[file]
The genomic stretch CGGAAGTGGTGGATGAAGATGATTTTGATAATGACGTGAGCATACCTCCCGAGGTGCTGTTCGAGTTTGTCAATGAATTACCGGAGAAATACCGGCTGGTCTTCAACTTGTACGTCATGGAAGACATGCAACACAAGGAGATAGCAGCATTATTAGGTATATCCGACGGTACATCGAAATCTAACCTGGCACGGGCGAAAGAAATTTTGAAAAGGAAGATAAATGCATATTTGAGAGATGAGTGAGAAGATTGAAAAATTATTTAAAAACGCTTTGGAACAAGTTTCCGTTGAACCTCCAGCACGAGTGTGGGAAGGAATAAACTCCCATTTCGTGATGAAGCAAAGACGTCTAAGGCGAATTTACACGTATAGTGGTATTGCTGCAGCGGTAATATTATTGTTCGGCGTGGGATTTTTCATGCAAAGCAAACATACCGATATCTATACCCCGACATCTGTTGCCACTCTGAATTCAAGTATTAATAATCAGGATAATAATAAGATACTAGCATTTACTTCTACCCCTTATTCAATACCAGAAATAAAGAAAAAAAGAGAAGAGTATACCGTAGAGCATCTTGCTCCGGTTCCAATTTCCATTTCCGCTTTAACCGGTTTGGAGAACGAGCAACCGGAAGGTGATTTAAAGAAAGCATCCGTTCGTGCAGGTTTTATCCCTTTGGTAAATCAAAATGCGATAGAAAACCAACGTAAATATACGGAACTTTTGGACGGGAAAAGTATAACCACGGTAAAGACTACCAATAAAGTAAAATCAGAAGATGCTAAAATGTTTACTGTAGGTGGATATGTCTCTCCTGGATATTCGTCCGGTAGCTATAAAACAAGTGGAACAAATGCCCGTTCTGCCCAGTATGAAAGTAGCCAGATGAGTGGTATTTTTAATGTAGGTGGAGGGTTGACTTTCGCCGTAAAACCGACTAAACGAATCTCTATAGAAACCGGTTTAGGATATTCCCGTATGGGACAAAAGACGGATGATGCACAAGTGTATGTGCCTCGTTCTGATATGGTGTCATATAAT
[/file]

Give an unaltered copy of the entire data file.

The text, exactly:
The genomic stretch CGGAAGTGGTGGATGAAGATGATTTTGATAATGACGTGAGCATACCTCCCGAGGTGCTGTTCGAGTTTGTCAATGAATTACCGGAGAAATACCGGCTGGTCTTCAACTTGTACGTCATGGAAGACATGCAACACAAGGAGATAGCAGCATTATTAGGTATATCCGACGGTACATCGAAATCTAACCTGGCACGGGCGAAAGAAATTTTGAAAAGGAAGATAAATGCATATTTGAGAGATGAGTGAGAAGATTGAAAAATTATTTAAAAACGCTTTGGAACAAGTTTCCGTTGAACCTCCAGCACGAGTGTGGGAAGGAATAAACTCCCATTTCGTGATGAAGCAAAGACGTCTAAGGCGAATTTACACGTATAGTGGTATTGCTGCAGCGGTAATATTATTGTTCGGCGTGGGATTTTTCATGCAAAGCAAACATACCGATATCTATACCCCGACATCTGTTGCCACTCTGAATTCAAGTATTAATAATCAGGATAATAATAAGATACTAGCATTTACTTCTACCCCTTATTCAATACCAGAAATAAAGAAAAAAAGAGAAGAGTATACCGTAGAGCATCTTGCTCCGGTTCCAATTTCCATTTCCGCTTTAACCGGTTTGGAGAACGAGCAACCGGAAGGTGATTTAAAGAAAGCATCCGTTCGTGCAGGTTTTATCCCTTTGGTAAATCAAAATGCGATAGAAAACCAACGTAAATATACGGAACTTTTGGACGGGAAAAGTATAACCACGGTAAAGACTACCAATAAAGTAAAATCAGAAGATGCTAAAATGTTTACTGTAGGTGGATATGTCTCTCCTGGATATTCGTCCGGTAGCTATAAAACAAGTGGAACAAATGCCCGTTCTGCCCAGTATGAAAGTAGCCAGATGAGTGGTATTTTTAATGTAGGTGGAGGGTTGACTTTCGCCGTAAAACCGACTAAACGAATCTCTATAGAAACCGGTTTAGGATATTCCCGTATGGGACAAAAGACGGATGATGCACAAGTGTATGTGCCTCGTTCTGATATGGTGTCATATAAT